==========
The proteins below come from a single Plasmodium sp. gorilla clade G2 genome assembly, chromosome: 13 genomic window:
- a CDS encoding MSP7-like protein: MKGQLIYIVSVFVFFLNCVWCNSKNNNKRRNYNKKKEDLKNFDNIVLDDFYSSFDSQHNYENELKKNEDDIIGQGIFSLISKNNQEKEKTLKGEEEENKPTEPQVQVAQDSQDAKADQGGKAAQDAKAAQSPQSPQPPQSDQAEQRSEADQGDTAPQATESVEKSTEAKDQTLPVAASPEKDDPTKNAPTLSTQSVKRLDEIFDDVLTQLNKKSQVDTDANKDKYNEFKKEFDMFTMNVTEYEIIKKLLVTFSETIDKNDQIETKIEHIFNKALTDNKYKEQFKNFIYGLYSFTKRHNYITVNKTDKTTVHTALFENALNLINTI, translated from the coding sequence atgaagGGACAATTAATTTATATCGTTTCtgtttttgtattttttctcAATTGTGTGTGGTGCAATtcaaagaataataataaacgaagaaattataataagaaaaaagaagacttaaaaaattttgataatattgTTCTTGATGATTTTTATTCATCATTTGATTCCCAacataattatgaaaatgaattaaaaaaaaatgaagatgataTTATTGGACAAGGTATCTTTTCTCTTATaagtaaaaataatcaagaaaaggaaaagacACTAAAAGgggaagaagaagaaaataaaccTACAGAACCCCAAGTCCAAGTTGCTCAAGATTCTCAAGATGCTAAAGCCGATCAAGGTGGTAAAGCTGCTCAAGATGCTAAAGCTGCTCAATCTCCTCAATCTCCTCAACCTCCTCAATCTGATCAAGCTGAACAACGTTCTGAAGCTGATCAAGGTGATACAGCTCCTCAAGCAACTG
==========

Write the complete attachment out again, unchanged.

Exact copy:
The proteins below come from a single Plasmodium sp. gorilla clade G2 genome assembly, chromosome: 13 genomic window:
- a CDS encoding MSP7-like protein: MKGQLIYIVSVFVFFLNCVWCNSKNNNKRRNYNKKKEDLKNFDNIVLDDFYSSFDSQHNYENELKKNEDDIIGQGIFSLISKNNQEKEKTLKGEEEENKPTEPQVQVAQDSQDAKADQGGKAAQDAKAAQSPQSPQPPQSDQAEQRSEADQGDTAPQATESVEKSTEAKDQTLPVAASPEKDDPTKNAPTLSTQSVKRLDEIFDDVLTQLNKKSQVDTDANKDKYNEFKKEFDMFTMNVTEYEIIKKLLVTFSETIDKNDQIETKIEHIFNKALTDNKYKEQFKNFIYGLYSFTKRHNYITVNKTDKTTVHTALFENALNLINTI, translated from the coding sequence atgaagGGACAATTAATTTATATCGTTTCtgtttttgtattttttctcAATTGTGTGTGGTGCAATtcaaagaataataataaacgaagaaattataataagaaaaaagaagacttaaaaaattttgataatattgTTCTTGATGATTTTTATTCATCATTTGATTCCCAacataattatgaaaatgaattaaaaaaaaatgaagatgataTTATTGGACAAGGTATCTTTTCTCTTATaagtaaaaataatcaagaaaaggaaaagacACTAAAAGgggaagaagaagaaaataaaccTACAGAACCCCAAGTCCAAGTTGCTCAAGATTCTCAAGATGCTAAAGCCGATCAAGGTGGTAAAGCTGCTCAAGATGCTAAAGCTGCTCAATCTCCTCAATCTCCTCAACCTCCTCAATCTGATCAAGCTGAACAACGTTCTGAAGCTGATCAAGGTGATACAGCTCCTCAAGCAACTG